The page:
It's hard to tell whether the US negotiating position on the Trans-Pacific Partnership trade talks going on this week in Dallas will be good or bad for the taxpayers' interests on the environment, public health, free press, the internet, or other issues. The talks are secret.
Secrecy is not unusual in trade talks. Nor are treaties favoring the interests of corporations that (unlike the public) often guide the office of the US Trade Representative before and during negotiations. Those treaties are often presented to Congress as a done deal for an up-or-down vote, without amendments.
Various citizen groups (including Citizens Trade Campaign, Public Citizen, California Fair Trade Coalition, Public Knowledge, and the Electronic Frontier Foundation) have protested the lack of transparency as negotiators meet for the 12th time in Dallas May 15-18. Trade Rep. Ron Kirk has insisted that the talks are as open as any.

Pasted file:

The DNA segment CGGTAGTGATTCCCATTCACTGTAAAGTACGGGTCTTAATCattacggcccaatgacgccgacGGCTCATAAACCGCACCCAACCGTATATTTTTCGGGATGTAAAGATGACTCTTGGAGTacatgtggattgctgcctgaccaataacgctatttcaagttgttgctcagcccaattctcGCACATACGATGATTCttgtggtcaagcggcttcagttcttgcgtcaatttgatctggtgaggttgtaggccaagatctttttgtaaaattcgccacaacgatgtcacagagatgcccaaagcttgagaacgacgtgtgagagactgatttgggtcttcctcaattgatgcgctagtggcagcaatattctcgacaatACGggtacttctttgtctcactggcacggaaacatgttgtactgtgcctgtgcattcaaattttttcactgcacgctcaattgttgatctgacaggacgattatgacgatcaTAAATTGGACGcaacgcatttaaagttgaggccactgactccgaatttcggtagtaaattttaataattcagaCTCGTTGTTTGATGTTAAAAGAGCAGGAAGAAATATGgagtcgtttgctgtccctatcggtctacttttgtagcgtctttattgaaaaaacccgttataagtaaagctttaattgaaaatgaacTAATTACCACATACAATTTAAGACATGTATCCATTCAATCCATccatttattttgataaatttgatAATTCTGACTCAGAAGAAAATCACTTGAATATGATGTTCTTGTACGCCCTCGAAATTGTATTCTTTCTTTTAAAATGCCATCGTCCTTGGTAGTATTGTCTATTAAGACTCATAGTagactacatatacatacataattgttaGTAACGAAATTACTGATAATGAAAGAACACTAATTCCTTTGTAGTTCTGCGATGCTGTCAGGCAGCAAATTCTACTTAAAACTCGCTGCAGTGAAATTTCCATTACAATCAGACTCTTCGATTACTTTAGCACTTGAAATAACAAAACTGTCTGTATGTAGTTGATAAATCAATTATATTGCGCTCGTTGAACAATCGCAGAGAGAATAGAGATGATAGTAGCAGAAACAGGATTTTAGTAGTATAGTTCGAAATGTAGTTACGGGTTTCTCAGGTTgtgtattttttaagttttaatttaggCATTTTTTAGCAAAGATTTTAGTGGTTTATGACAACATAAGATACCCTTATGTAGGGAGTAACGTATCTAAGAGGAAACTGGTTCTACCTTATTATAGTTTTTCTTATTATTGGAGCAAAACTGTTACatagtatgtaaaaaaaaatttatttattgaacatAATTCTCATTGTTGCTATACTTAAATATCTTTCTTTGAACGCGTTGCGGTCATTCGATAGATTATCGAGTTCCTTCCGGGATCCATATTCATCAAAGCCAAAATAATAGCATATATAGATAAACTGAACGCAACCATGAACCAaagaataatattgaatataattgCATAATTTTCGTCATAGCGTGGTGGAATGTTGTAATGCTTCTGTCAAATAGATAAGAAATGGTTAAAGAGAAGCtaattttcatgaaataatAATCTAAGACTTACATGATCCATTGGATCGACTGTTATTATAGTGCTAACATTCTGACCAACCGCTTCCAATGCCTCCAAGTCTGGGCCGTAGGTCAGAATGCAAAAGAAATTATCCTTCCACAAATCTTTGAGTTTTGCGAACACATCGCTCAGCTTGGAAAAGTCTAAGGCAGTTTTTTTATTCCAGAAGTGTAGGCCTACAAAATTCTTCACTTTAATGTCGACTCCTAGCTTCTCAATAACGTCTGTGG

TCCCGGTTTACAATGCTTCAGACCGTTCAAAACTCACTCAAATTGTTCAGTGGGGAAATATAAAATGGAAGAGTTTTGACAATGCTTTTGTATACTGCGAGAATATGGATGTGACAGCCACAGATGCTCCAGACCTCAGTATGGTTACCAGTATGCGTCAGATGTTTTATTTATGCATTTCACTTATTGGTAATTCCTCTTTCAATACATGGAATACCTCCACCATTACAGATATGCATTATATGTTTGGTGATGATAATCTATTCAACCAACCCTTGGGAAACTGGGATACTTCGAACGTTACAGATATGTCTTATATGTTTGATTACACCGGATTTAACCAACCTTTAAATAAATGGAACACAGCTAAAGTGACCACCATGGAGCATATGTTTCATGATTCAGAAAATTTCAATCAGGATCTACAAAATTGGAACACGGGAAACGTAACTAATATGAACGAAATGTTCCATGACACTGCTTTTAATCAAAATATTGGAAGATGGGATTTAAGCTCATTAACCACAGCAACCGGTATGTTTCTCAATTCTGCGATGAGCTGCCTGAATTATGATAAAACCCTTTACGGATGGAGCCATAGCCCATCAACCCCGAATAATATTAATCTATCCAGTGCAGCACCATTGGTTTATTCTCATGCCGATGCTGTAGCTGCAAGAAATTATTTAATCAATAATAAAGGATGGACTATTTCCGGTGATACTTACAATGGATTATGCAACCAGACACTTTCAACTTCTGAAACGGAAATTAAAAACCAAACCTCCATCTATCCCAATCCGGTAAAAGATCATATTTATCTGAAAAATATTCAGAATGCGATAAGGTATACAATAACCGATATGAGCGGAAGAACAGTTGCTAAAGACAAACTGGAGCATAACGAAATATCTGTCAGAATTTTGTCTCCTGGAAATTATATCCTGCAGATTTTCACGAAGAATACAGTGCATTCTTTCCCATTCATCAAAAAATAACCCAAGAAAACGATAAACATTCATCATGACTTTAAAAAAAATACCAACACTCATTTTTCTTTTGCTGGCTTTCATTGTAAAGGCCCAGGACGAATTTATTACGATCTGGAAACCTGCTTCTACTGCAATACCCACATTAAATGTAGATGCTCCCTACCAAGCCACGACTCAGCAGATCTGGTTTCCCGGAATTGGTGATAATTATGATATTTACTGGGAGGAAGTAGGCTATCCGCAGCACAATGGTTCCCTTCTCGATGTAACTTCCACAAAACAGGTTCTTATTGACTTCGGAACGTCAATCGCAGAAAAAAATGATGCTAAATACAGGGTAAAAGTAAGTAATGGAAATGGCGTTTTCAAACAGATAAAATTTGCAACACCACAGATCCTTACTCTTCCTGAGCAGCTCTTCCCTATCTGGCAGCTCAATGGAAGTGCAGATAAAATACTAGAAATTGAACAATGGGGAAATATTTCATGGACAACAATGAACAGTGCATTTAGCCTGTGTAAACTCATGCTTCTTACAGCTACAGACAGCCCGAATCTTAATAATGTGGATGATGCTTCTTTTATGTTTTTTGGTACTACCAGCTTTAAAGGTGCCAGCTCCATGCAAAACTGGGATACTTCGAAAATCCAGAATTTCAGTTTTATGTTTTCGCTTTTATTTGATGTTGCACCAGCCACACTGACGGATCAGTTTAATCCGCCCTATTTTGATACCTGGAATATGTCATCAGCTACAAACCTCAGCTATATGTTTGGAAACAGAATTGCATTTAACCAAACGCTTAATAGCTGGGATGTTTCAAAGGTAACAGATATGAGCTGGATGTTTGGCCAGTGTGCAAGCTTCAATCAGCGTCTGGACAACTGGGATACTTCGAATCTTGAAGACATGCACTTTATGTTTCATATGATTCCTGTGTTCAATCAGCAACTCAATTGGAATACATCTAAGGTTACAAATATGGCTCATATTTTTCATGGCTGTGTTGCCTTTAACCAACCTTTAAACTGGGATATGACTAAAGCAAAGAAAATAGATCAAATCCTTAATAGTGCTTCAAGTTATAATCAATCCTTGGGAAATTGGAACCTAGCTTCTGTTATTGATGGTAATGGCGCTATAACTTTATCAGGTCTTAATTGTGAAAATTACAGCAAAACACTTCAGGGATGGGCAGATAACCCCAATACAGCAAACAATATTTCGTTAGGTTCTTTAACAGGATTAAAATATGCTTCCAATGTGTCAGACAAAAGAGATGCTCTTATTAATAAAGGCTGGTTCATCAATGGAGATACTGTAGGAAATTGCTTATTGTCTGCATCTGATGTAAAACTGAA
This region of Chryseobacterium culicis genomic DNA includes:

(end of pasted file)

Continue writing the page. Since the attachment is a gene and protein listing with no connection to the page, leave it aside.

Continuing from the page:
The 26-chapter draft treaty includes provisions on the environment. But nobody on the outside knows what they are.
Critics such as the EFF and Rep. Darrell Issa (R-CA) are concerned that the treaty's intellectual property provisions will restrict open expression on the internet.
- "Issa Asks USTR For More Details of Trans-Pacific Trade Deal," May 15, 2012, National Journal, by Juliana Gruenwald.
- "Petition Asks U.S. to Make TPP Free Trade Agreement Talks Public," Co-op News, May 11, 2012, by Jeff Goldman.
- Opinion: "Iowa View: Let's Expand the Trans-Pacific Partnership," Des Moines Register, May 15, 2012, by Dean Kleckner.
- "US Presses on State Firms in Pacific Trade Talks," Agence France-Presse, May 14, 2012.